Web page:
Using outside assets for retargeting support broadens the opportunity to make earlier updates and corrections to contributing fires. Instead of having a salvo burn through plenty of fuel only to discover poor target selection at the very end of the engagement, outside retargeting allows corrections to be made much earlier in the firing sequence, preserving range and options. If missiles do not have outside assets to update their targeting information during the firing sequence, the missiles’ autonomous programming may encourage them to increase altitude and expose themselves to defensive fires in a bid to gain the information. Outside retargeting can minimize the need for attacking missiles to break from sea-skimming flight profiles, improving their survivability and preserving the element of surprise.

A critical question is who or what can best provide outside retargeting support to salvos. By virtue of speed, maneuverability, and range naval aviation will be especially well-positioned to facilitate the combining of individual salvos into aggregated fires through retargeting. Whether through covering vast ocean areas or by focusing on the airspace around a specific target, naval aviation will be able to work datalinks to combine missile firepower into overwhelming effects.

Assessing the Illusive Offensive-Defensive Balance

As soon as high-end naval conflict breaks out, naval commanders need to prioritize their understanding of the offensive-defensive balance of naval missile exchanges. This remains one of the great unknowns of modern naval warfare that would be uncovered by real combat, of how exactly large volumes of offensive and defensive fires interact and overwhelm one another. Commanders need to know whether their salvos struck the target, how well their missiles withstood countermeasures, and how opposing air defenses performed. As missiles rain down upon warships, collecting data on the effectiveness of a variety of defensive capabilities will constitute an especially critical line of effort for wartime adaptation. Developing a more precise understanding of the offensive-defensive balance is fundamental to optimizing volume of fire, managing munitions inventory, and identifying crucial areas of competitive advantage. In this vein, battle damage assessment and investigating air defense performance are fundamental to securing an edge in modern naval warfighting.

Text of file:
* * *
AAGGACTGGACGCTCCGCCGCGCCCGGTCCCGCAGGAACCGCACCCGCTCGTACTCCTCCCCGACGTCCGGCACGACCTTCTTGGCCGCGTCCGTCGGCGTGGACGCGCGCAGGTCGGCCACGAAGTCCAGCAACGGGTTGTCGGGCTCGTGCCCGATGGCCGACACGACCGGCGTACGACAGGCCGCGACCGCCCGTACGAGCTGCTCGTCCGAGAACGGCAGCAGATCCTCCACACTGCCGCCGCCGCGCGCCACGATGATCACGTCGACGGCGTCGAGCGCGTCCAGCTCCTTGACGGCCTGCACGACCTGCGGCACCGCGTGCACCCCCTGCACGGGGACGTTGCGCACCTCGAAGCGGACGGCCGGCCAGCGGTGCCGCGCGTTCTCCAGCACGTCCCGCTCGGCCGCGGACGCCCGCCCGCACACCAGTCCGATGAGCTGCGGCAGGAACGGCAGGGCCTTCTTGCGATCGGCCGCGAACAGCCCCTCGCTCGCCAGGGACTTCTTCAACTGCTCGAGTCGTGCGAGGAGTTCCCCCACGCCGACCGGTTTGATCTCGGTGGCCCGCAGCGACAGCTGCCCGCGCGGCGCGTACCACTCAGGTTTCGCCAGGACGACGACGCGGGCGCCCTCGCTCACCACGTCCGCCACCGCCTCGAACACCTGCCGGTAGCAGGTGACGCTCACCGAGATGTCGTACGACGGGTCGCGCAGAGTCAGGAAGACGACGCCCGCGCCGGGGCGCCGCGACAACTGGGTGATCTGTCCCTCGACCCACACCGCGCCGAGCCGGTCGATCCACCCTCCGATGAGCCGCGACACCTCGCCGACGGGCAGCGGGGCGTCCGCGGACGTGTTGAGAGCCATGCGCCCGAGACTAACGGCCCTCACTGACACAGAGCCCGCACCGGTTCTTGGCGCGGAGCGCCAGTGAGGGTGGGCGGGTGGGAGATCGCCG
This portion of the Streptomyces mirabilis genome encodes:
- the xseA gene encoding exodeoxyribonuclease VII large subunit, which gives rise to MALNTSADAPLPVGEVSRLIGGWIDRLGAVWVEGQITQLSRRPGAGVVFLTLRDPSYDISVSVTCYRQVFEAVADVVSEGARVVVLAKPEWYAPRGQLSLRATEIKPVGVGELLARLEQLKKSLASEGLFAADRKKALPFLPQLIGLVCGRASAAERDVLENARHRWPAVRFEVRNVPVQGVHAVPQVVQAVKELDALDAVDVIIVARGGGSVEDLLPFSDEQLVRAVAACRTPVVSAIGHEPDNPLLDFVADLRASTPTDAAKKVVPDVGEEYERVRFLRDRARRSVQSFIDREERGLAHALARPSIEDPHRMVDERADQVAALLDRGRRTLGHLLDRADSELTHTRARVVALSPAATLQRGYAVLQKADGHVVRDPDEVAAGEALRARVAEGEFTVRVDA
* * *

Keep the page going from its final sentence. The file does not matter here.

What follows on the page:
In a form of warfare where dozens of missiles could be needed to break through a warship’s defenses, but only a single hit is necessary to earn a kill, the potential for wasteful overkill is tremendous. If the offensive-defensive balance of a naval salvo engagement tilts even slightly toward the offense, it could take the form of numerous missiles wastefully crashing into a warship that was already long gone after the first hit. But commanders that attempt to precisely optimize the volume of fire to minimize overkill are more likely to risk having their salvos be defeated wholesale. Rather, securing information on salvo effectiveness would be more about understanding the margin of overkill and how much overkill can be reasonably afforded and tolerated, rather than attempting to minimize it entirely.